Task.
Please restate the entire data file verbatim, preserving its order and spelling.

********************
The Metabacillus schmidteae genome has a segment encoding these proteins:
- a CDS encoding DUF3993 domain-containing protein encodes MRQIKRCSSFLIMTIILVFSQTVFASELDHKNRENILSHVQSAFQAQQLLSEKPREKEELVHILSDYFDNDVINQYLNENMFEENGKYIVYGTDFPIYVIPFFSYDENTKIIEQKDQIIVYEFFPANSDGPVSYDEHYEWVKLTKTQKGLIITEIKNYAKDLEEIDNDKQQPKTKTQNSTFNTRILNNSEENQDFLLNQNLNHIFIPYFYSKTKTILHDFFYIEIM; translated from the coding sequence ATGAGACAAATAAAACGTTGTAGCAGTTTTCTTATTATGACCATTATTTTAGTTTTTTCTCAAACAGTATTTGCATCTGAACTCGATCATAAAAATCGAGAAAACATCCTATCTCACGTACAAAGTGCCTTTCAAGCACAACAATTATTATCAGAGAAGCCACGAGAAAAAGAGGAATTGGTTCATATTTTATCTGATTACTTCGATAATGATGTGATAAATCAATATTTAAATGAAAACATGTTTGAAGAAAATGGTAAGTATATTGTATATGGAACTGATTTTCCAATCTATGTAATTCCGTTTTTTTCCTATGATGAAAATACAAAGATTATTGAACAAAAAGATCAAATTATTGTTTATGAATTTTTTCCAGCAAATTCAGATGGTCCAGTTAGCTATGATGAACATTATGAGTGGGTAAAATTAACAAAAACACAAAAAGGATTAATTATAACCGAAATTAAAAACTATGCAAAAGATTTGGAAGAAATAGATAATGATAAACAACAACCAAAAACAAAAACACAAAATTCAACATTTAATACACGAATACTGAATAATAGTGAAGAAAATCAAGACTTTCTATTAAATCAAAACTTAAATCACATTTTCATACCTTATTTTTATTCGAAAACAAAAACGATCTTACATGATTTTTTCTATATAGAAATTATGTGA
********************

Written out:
The Metabacillus schmidteae genome has a segment encoding these proteins:
- a CDS encoding DUF3993 domain-containing protein encodes MRQIKRCSSFLIMTIILVFSQTVFASELDHKNRENILSHVQSAFQAQQLLSEKPREKEELVHILSDYFDNDVINQYLNENMFEENGKYIVYGTDFPIYVIPFFSYDENTKIIEQKDQIIVYEFFPANSDGPVSYDEHYEWVKLTKTQKGLIITEIKNYAKDLEEIDNDKQQPKTKTQNSTFNTRILNNSEENQDFLLNQNLNHIFIPYFYSKTKTILHDFFYIEIM; translated from the coding sequence ATGAGACAAATAAAACGTTGTAGCAGTTTTCTTATTATGACCATTATTTTAGTTTTTTCTCAAACAGTATTTGCATCTGAACTCGATCATAAAAATCGAGAAAACATCCTATCTCACGTACAAAGTGCCTTTCAAGCACAACAATTATTATCAGAGAAGCCACGAGAAAAAGAGGAATTGGTTCATATTTTATCTGATTACTTCGATAATGATGTGATAAATCAATATTTAAATGAAAACATGTTTGAAGAAAATGGTAAGTATATTGTATATGGAACTGATTTTCCAATCTATGTAATTCCGTTTTTTTCCTATGATGAAAATACAAAGATTATTGAACAAAAAGATCAAATTATTGTTTATGAATTTTTTCCAGCAAATTCAGATGGTCCAGTTAGCTATGATGAACATTATGAGTGGGTAAAATTAACAAAAACACAAAAAGGATTAATTATAACCGAAATTAAAAACTATGCAAAAGATTTGGAAGAAATAGATAATGATAAACAACAACCAAAAACAAAAACACAAAATTCAACATTTAATACACGAATACTGAATAATAGTGAAGAAAATCAAGACTTTCTATTAAATCAAAACTTAAATCACATTTTCATACCTTATTTTTATTCGAAAACAAAAACGATCTTACATGATTTTTTCTATATAGAAATTATGTGA